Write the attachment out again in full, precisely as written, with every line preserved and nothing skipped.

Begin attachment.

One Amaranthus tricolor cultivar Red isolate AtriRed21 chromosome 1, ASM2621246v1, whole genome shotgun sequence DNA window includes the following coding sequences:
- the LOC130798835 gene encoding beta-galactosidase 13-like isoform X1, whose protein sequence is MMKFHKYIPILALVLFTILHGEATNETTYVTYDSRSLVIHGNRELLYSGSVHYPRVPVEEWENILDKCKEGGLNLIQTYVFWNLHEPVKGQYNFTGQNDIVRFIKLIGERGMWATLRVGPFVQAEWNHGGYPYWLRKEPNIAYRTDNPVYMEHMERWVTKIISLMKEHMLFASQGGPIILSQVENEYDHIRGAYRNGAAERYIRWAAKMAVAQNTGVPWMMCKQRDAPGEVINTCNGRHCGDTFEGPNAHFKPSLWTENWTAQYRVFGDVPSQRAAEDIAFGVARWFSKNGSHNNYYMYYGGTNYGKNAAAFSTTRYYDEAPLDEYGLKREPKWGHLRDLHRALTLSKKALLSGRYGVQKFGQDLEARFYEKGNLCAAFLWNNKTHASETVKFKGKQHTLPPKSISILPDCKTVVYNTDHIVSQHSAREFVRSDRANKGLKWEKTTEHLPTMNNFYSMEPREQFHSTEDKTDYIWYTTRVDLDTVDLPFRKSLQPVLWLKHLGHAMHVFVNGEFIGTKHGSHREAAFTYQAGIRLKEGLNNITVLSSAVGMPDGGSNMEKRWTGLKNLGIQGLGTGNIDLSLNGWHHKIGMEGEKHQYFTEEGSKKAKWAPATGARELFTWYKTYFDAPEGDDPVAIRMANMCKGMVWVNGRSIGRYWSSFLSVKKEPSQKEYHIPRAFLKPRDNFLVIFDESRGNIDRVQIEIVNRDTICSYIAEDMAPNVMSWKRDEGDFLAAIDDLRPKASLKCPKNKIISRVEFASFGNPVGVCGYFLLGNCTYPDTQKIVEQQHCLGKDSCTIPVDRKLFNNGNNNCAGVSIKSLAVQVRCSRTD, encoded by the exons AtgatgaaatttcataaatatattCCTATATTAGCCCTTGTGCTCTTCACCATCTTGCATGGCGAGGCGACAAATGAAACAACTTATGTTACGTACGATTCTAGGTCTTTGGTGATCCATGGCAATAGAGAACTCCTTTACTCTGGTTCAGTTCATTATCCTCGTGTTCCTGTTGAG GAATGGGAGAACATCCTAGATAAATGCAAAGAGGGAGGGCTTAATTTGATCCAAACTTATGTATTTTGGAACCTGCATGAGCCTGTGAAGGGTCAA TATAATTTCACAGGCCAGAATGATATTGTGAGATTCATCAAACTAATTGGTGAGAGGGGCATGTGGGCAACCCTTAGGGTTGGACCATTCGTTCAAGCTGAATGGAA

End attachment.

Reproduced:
One Amaranthus tricolor cultivar Red isolate AtriRed21 chromosome 1, ASM2621246v1, whole genome shotgun sequence DNA window includes the following coding sequences:
- the LOC130798835 gene encoding beta-galactosidase 13-like isoform X1, whose protein sequence is MMKFHKYIPILALVLFTILHGEATNETTYVTYDSRSLVIHGNRELLYSGSVHYPRVPVEEWENILDKCKEGGLNLIQTYVFWNLHEPVKGQYNFTGQNDIVRFIKLIGERGMWATLRVGPFVQAEWNHGGYPYWLRKEPNIAYRTDNPVYMEHMERWVTKIISLMKEHMLFASQGGPIILSQVENEYDHIRGAYRNGAAERYIRWAAKMAVAQNTGVPWMMCKQRDAPGEVINTCNGRHCGDTFEGPNAHFKPSLWTENWTAQYRVFGDVPSQRAAEDIAFGVARWFSKNGSHNNYYMYYGGTNYGKNAAAFSTTRYYDEAPLDEYGLKREPKWGHLRDLHRALTLSKKALLSGRYGVQKFGQDLEARFYEKGNLCAAFLWNNKTHASETVKFKGKQHTLPPKSISILPDCKTVVYNTDHIVSQHSAREFVRSDRANKGLKWEKTTEHLPTMNNFYSMEPREQFHSTEDKTDYIWYTTRVDLDTVDLPFRKSLQPVLWLKHLGHAMHVFVNGEFIGTKHGSHREAAFTYQAGIRLKEGLNNITVLSSAVGMPDGGSNMEKRWTGLKNLGIQGLGTGNIDLSLNGWHHKIGMEGEKHQYFTEEGSKKAKWAPATGARELFTWYKTYFDAPEGDDPVAIRMANMCKGMVWVNGRSIGRYWSSFLSVKKEPSQKEYHIPRAFLKPRDNFLVIFDESRGNIDRVQIEIVNRDTICSYIAEDMAPNVMSWKRDEGDFLAAIDDLRPKASLKCPKNKIISRVEFASFGNPVGVCGYFLLGNCTYPDTQKIVEQQHCLGKDSCTIPVDRKLFNNGNNNCAGVSIKSLAVQVRCSRTD, encoded by the exons AtgatgaaatttcataaatatattCCTATATTAGCCCTTGTGCTCTTCACCATCTTGCATGGCGAGGCGACAAATGAAACAACTTATGTTACGTACGATTCTAGGTCTTTGGTGATCCATGGCAATAGAGAACTCCTTTACTCTGGTTCAGTTCATTATCCTCGTGTTCCTGTTGAG GAATGGGAGAACATCCTAGATAAATGCAAAGAGGGAGGGCTTAATTTGATCCAAACTTATGTATTTTGGAACCTGCATGAGCCTGTGAAGGGTCAA TATAATTTCACAGGCCAGAATGATATTGTGAGATTCATCAAACTAATTGGTGAGAGGGGCATGTGGGCAACCCTTAGGGTTGGACCATTCGTTCAAGCTGAATGGAA